Ancient Greek Astronomy (page

Early Greek Astronomy


Greek astronomy is the astronomy of those who wrote in the Greek language in classical antiquity i.e. see Aristarchus of Samos Greek astronomer/mathematician and his heliocentric model of the solar system. Greek astronomy is understood to include the ancient Greek, Hellenistic, Greco-Roman, and Late Antiquity eras. It is not limited geographically to Greece or to ethnic Greeks, as the Greek language had become the language of scholarship throughout the Hellenistic world following the conquests of Alexander.

This phase of Greek astronomy is also known as Hellenistic astronomy, while the pre-Hellenistic phase is known as Classical Greek astronomy. During the Hellenistic and Roman periods, much of the Greek and non-Greek astronomers working in the Greek tradition studied at the Musaeum and the Library of Alexandria in Ptolemaic Egypt. The development of astronomy by the Greek and Hellenistic astronomers is considered by historians to be a major phase in the history of astronomy in Western culture. It was influenced by Babylonian astronomy; in turn, it influenced Islamic, Indian, and Western European astronomy.

Most ancient civilizations watched the heavens as patterns in the sky that allowed the to know when the seasons changed - among other things. They built great stone monuments called astronomical observatories such as Stonehenge as celestials clocks to mark these events and the passage of time.

They believed their gods lived in the skies and named them and the constellations after them. This is the reason astrology, astrology and mythology all follow the same patterns. In the end - the answers are in the sky as they come from above. In metaphysics we call this moving into higher frequency than what we experience in our third dimensional bodies. Our creators are from higher realms. They have powers that are lost to us in the physical body. Many seek to activate those powers now.

Since the first Egyptian farmers discovered the annual reappearance of Sirius just before dawn a few days before the yearly rising of the Nile, ancient civilizations around the Mediterranean have sought to explain the movements of the heavens as a sort of calendar to help guide them conduct Earthly activities.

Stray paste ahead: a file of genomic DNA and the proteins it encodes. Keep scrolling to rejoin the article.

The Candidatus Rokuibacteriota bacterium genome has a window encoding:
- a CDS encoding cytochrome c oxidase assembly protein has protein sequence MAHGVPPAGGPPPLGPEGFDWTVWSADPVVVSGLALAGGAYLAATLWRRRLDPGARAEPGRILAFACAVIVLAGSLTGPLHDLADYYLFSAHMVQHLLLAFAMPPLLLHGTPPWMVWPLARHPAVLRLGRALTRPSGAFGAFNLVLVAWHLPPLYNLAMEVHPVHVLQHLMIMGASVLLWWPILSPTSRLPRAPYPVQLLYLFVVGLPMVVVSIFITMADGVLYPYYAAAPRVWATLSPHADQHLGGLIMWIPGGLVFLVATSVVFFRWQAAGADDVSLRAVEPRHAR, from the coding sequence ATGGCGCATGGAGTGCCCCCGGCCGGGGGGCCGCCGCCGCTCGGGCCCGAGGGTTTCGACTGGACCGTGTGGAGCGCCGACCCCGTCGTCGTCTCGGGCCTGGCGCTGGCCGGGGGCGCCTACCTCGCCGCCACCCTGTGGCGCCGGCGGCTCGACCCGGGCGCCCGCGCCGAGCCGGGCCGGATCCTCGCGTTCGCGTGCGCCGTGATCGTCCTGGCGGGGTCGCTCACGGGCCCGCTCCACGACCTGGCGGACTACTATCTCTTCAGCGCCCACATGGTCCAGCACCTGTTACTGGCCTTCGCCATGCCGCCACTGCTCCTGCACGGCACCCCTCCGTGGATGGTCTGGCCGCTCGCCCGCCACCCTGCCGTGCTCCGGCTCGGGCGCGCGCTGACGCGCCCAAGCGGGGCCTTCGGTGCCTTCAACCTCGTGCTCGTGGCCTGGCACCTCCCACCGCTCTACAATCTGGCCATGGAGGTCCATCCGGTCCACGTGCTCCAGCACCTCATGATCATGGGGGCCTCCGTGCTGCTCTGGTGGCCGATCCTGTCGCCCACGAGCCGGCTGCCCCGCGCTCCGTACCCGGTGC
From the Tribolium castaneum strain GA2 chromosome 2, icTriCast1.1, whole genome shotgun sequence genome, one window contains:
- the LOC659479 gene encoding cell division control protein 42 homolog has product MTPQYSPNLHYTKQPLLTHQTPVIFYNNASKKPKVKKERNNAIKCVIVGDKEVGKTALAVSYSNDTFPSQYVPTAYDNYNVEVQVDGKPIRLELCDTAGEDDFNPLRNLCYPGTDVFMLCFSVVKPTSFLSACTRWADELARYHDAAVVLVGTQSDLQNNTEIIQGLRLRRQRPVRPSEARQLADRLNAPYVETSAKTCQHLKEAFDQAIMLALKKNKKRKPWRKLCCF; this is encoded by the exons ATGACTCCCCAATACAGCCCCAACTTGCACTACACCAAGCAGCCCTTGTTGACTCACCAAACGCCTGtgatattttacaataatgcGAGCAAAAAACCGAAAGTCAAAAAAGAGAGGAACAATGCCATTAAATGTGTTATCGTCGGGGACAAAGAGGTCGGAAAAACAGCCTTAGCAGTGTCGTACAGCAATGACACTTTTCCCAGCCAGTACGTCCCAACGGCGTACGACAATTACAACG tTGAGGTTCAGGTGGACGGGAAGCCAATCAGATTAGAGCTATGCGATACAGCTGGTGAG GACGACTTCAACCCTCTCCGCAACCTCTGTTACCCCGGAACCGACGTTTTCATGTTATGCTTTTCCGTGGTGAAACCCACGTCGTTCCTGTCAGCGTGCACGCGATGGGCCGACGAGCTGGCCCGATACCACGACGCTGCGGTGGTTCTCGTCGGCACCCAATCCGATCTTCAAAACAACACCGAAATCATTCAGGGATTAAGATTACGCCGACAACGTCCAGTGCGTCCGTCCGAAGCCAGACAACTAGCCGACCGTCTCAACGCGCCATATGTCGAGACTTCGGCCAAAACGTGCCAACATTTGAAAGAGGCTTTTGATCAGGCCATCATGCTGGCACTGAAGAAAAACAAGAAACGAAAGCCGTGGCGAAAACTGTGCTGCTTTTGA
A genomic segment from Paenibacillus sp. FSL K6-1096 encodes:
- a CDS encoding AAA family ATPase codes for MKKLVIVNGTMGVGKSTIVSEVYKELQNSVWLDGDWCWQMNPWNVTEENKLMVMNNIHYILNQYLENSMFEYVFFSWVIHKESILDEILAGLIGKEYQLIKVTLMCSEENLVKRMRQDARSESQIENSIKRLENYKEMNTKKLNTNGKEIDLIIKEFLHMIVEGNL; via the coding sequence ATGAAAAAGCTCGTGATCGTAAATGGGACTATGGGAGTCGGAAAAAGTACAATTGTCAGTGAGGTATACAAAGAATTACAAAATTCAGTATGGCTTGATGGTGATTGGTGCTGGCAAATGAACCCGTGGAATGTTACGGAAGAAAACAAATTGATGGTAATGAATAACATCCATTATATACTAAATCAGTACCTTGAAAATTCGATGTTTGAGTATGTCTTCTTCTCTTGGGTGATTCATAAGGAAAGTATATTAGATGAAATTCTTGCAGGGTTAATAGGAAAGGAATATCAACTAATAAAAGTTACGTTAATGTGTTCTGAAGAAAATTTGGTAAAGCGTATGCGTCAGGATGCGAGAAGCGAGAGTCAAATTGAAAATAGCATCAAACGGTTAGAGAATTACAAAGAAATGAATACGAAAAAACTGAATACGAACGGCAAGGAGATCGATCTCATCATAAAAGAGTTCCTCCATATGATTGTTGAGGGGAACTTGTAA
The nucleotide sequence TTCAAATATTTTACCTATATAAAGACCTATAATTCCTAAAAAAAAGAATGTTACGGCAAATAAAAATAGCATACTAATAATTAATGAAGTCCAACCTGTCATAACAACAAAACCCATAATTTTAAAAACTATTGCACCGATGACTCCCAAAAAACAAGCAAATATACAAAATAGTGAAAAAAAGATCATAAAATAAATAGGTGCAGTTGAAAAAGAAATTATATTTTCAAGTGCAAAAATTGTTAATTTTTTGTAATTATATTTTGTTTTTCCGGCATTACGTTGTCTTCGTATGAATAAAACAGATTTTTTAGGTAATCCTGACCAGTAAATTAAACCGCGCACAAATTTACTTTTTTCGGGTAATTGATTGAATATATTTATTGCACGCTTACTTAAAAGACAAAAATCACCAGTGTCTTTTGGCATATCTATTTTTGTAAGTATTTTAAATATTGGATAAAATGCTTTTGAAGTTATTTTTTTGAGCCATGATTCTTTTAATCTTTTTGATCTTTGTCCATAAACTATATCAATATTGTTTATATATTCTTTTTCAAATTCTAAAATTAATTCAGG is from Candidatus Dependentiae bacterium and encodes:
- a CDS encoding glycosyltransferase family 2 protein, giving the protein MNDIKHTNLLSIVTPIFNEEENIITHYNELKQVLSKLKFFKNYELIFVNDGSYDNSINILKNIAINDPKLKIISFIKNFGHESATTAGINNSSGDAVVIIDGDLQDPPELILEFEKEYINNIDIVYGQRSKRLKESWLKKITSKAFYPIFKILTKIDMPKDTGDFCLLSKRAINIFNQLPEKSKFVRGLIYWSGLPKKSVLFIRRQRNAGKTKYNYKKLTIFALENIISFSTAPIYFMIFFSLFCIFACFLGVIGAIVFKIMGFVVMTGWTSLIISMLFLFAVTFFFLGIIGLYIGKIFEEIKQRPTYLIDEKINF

Counting phases of the moon or observing the annual variations of day length could, after many years of observations, serve as vital indicators for planting and harvesting times, safe or stormy season for sailing, or time to bring the flocks from winter to summer pastures.

With our millennia of such observation behind us, we sometimes forget that seeing and recording anything less obvious than the rough position of sun or nightly change of moon phase requires inventing both accurate observation tools (a stone circle, a gnomon used to indicate the sun's shadow, a means to measure the position of stars in the sky) and a system of recording that could be understood by others.

The ancient Greeks struggled with these problems too, using both native technology and inquiry, and drawing upon the large body of observations and theories gradually gleaned from their older neighbors across the sea, Egypt and Babylonia.

Gradually moving from a system of gods and divine powers ordering the world to a system of elements, mathematics, and physical laws, the Greeks slowly adapted old ideas to fit into a less supernatural, hyper-rational universe.



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